Thomas G. Chastain
Even the small and seemingly calm world of seed production is not free from controversial issues. There’s been a general failure in our society to achieve civil public discourse on matters of science and public policy. Winning the day at all costs trumps development of meaningful solutions to vexing problems. Unfortunately, winning the war of words is too often of paramount importance to activists and advocates and so truth and its scientific basis is often sacrificed in the cause of victory.
Production of sugarbeet seed and canola in the Willamette Valley are two recent issues that have garnered attention of the public and much heated debate conducted in the pages of the media and among the parties’ legal counsel. The long fight over open-field burning in grass seed crops was also bitter and hard fought, and while some may say that the grass seed industry lost that battle, there was good science at the base of the public policy decisions that led to the current administrative rules governing the practice in Oregon. Some species of grass seed crops can be grown without fire-based residue management but others cannot be economically produced without burning.
There is a better way to achieve the desired results than the needless wars that have been waged by advocates and activists on both sides of these controversies. Policy makers and the public need to let science be the central guiding principle in the decision-making process.
Scientists need to understand that they must adhere to the science first, last, and always approach to their involvement. There are folks that are willing to interpret the science in a way that conforms to their world view, but it’s important that scientists not engage in this activity as that’s the realm of the activist and advocate. The public and their elected and appointed policy makers cannot make reasonably informed decisions without good science being a part of the discussion. Too often in these controversies science has either been willingly suppressed or the public has not been exposed to a thorough scientific debate of the issue.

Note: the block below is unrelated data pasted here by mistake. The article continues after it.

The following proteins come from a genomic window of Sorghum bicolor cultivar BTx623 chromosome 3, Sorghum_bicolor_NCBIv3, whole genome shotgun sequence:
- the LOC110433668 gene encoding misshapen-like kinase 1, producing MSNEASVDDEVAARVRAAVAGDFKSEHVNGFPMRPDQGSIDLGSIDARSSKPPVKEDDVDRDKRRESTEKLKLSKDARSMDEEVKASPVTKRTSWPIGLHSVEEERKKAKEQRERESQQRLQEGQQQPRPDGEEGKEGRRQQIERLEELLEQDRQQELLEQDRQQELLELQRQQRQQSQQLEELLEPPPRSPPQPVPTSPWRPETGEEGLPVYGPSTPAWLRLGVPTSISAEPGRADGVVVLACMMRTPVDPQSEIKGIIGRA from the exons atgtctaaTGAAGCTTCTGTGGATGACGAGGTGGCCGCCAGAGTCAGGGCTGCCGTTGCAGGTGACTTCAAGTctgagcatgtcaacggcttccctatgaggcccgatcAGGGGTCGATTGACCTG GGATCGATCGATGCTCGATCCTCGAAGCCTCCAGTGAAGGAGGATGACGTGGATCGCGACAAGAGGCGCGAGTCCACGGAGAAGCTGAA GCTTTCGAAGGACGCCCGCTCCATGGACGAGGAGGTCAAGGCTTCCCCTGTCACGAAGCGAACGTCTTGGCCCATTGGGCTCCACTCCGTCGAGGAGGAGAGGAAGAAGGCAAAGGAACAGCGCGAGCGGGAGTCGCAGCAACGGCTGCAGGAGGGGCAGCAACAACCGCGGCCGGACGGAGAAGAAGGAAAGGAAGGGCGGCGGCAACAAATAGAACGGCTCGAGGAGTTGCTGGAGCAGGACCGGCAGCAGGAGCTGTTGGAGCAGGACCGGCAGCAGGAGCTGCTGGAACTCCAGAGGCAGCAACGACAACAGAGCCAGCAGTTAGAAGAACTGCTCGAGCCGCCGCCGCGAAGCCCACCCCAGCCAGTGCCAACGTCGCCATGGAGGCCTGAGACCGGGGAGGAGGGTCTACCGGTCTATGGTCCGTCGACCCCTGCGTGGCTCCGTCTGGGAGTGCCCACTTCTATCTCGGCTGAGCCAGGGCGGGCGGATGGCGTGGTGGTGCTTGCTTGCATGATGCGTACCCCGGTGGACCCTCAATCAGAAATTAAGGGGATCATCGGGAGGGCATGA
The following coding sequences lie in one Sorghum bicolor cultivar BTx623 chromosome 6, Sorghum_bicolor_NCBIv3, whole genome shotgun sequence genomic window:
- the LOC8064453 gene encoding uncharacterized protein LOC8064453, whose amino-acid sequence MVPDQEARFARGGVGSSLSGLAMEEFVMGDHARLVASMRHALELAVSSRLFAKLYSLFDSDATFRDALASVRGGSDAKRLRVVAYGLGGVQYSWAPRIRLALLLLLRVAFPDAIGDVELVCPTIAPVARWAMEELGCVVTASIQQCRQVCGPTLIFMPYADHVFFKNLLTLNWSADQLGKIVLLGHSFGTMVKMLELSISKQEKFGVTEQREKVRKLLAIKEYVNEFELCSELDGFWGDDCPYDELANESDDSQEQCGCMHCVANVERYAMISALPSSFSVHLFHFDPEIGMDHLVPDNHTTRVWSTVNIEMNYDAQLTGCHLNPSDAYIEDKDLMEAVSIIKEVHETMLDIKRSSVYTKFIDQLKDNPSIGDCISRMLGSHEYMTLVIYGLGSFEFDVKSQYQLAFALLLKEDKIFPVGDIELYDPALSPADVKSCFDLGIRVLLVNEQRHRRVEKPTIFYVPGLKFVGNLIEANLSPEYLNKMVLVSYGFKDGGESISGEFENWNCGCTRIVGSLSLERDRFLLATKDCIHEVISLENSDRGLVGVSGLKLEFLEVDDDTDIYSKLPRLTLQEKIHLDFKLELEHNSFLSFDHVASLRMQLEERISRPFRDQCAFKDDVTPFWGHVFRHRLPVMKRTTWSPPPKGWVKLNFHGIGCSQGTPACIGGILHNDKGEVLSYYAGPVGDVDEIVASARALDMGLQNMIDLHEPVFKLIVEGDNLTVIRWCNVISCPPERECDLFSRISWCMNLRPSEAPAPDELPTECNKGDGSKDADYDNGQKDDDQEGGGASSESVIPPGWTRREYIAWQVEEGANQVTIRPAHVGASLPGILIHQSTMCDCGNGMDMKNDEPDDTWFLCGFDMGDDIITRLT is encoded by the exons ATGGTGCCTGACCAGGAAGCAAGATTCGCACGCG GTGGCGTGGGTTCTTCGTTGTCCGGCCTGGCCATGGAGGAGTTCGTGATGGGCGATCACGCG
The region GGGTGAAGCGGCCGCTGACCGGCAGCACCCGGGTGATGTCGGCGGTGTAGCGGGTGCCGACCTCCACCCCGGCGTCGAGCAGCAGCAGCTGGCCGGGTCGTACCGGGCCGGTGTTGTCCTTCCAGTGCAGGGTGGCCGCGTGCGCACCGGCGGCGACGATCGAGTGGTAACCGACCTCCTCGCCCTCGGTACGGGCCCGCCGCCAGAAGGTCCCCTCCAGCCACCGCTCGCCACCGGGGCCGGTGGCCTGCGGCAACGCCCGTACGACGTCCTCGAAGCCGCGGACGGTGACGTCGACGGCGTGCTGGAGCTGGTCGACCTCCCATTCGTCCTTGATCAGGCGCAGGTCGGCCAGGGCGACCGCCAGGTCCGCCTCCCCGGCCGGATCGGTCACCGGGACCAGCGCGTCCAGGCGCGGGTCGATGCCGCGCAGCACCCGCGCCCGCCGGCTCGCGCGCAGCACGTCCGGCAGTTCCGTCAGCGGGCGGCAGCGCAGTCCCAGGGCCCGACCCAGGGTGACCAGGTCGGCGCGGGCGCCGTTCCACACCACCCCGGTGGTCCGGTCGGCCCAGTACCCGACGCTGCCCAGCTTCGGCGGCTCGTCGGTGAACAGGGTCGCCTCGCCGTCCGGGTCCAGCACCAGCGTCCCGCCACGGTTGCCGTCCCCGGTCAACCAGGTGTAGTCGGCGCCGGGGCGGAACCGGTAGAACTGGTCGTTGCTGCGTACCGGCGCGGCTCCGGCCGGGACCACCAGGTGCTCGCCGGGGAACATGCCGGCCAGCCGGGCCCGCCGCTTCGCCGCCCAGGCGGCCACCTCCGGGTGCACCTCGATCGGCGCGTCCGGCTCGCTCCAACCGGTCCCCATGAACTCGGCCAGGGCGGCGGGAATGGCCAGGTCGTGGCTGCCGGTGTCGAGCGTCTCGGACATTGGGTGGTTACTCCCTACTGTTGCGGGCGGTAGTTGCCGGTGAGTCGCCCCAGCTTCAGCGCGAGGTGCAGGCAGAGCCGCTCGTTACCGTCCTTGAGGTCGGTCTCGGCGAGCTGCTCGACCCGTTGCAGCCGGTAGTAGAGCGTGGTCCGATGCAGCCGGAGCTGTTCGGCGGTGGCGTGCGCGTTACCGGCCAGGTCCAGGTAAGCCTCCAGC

All parties must understand that there is no perfect truth. Waiting for perfect answers to seemingly intractable issues is folly as the known science in an area evolves over time with new discoveries and understanding of how a system works. The public and policy makers must act on the best science that’s available in the current time frame and make needed adjustments as new scientific developments in the field are made.
Meeting in the middle no longer seems to be an acceptable outcome in our winner take all society and so it should not be surprising to witness this approach to resolving issues in seed production.